Gross seroprevalence found in the capital of São Paulo varied from 0.9% in March to 3% in April, 5.3% in May, 11.9% in June, 9.6% in July and 12.1% in August. After adjusting the model, the figures were respectively: 0.8%, 3.1%, 6.9%, 16.1%, 17.2% and 22.4%.
“The two cities have very different epidemiological curves and it is very difficult to explain why based only on serological data”, says Buss. “Perhaps the new information is that seroprevalence was already high in Manaus when deaths started to fall, which suggests the contribution of collective immunity. In São Paulo, on the other hand, seroprevalence is much lower and the curve is flatter. It is likely, therefore, that other factors have influenced the drop in the number of new cases in the capital of São Paulo ”, he evaluates.
Ester points out that after reaching the peak of deaths, between May and June, the capital of São Paulo entered a kind of plateau. “Contrary to what was observed in Manaus, here the fall is occurring slowly and the data for August are similar to those for the beginning of April. But today we see many more people wearing masks and, although commerce has reopened, mobility is still restricted and schools remain closed, as well as cinemas and theaters. It is possible that these factors have prevented the growth of the disease here ”, he says. “It is worth mentioning that if the curve were similar to that of Manaus São Paulo, it would have had a mortality rate three times higher”, warns the researcher.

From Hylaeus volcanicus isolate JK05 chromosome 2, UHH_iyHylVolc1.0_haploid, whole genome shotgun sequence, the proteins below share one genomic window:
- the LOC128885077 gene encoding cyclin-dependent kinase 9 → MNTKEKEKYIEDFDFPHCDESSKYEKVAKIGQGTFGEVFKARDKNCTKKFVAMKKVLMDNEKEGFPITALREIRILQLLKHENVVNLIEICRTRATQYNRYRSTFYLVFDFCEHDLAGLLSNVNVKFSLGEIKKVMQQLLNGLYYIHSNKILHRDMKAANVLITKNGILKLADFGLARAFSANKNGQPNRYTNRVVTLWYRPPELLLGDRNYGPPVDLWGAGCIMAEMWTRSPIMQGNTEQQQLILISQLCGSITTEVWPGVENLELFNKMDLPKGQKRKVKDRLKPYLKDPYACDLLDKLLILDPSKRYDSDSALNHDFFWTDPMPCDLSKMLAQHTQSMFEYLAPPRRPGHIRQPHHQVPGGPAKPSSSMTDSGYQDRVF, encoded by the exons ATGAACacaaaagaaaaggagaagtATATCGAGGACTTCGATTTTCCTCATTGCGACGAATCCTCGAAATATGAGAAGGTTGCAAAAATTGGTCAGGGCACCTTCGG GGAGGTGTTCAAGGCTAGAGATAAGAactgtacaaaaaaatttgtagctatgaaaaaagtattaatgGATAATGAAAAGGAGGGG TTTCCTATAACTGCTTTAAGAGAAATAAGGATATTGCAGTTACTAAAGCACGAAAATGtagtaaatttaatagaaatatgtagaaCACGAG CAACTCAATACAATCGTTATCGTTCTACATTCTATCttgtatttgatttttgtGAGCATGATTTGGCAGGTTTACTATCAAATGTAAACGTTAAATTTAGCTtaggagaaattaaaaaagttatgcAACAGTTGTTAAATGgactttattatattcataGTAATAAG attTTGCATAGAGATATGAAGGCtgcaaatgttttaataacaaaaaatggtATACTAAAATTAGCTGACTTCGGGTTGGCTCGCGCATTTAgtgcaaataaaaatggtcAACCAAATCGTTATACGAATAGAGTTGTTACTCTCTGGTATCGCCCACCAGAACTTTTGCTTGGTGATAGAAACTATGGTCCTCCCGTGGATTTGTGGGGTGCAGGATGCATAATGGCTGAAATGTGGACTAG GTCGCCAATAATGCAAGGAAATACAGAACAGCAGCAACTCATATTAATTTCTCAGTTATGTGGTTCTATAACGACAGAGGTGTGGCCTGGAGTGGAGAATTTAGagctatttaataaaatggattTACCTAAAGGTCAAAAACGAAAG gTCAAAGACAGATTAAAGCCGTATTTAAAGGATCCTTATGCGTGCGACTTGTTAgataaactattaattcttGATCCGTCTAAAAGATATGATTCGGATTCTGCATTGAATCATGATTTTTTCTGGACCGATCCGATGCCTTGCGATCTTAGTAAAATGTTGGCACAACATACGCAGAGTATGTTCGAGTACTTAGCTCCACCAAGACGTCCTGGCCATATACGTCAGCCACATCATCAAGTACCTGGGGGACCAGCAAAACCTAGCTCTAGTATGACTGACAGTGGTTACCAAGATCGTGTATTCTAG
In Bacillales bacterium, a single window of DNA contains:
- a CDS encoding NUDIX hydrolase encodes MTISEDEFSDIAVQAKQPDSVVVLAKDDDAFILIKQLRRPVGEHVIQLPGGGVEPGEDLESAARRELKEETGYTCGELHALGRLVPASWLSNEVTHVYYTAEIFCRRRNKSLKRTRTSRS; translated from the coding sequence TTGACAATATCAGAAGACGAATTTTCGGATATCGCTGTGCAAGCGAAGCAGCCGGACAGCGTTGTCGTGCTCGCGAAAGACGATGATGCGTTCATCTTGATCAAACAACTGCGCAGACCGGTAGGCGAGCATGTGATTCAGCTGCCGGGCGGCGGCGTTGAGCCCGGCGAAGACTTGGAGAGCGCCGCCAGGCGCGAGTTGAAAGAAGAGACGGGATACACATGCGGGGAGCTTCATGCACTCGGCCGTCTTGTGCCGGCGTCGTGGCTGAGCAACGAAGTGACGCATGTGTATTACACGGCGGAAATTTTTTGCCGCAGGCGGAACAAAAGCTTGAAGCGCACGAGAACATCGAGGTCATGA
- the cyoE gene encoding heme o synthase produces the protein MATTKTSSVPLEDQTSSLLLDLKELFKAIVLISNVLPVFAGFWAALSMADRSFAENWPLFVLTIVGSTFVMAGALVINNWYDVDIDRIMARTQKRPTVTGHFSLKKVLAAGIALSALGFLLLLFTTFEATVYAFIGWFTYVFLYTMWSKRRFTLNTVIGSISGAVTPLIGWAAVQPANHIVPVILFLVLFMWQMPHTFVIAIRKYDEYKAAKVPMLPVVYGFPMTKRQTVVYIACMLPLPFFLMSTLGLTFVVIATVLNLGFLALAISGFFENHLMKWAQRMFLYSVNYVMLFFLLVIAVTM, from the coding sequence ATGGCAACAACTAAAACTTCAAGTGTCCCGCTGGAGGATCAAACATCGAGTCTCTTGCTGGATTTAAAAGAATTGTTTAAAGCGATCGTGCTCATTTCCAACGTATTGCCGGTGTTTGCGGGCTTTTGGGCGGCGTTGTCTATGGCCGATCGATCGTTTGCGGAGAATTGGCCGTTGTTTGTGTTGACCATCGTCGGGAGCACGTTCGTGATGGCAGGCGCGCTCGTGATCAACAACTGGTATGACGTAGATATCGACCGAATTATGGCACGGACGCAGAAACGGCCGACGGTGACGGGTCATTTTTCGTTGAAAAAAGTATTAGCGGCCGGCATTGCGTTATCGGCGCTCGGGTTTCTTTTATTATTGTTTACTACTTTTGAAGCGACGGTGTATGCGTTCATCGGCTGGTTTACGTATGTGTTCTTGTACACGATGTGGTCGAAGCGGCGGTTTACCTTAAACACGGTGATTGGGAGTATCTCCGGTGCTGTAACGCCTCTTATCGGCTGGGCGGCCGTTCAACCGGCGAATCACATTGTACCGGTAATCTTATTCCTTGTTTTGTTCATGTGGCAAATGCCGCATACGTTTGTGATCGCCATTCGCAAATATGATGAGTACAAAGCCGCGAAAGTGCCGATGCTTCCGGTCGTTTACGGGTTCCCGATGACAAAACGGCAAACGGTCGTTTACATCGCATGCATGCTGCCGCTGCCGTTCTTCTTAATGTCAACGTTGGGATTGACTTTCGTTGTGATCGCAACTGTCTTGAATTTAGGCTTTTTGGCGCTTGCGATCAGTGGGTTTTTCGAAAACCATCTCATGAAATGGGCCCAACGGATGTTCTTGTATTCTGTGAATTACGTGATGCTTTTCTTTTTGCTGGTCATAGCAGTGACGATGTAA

Currently, the group coordinated by Ester is conducting serological analyzes with donor samples from Rio de Janeiro (RJ), Salvador (BA), Recife (PE), Fortaleza (CE), Curitiba (PR), Belo Horizonte (MG) and Campo Grande (MS). The results will be released soon.
“Working with data from blood banks allows us to measure the seroprevalence of a given disease more quickly and cheaply than studies that go from door to door collecting samples,” he says.
However, the researcher points out, the strategy has its limitations, the main one being the difference in profile between blood donors and the general population of the city, which requires care to make the sample representative.
“When we started research in São Paulo, with the help of FAPESP, one of the first things we did was to study the geography of blood donors in order to better stratify the samples. With resources from the Todos Pela Saúde initiative (Itaú Unibanco) and serology kits donated by the pharmaceutical company Abbott, we were able to expand the analysis to other capitals ”, he says.
“When comparing Manaus and São Paulo, we see very different epidemiological curves, despite the fact that public policies to contain the spread of the disease were adopted in the near future and the social isolation index is not radically different in the two places. The next step is to analyze the curves of other cities and then create models that allow us to understand which factors weighed more in each case ”, says Ester.
The research has been conducted under the scope of the Brazil-United Kingdom Center for Discovery, Diagnosis, Genomics and Epidemiology of Arbovirus (CADDE), funded by FAPESP, Medical Research Council and Newton Fund (the last two in the United Kingdom).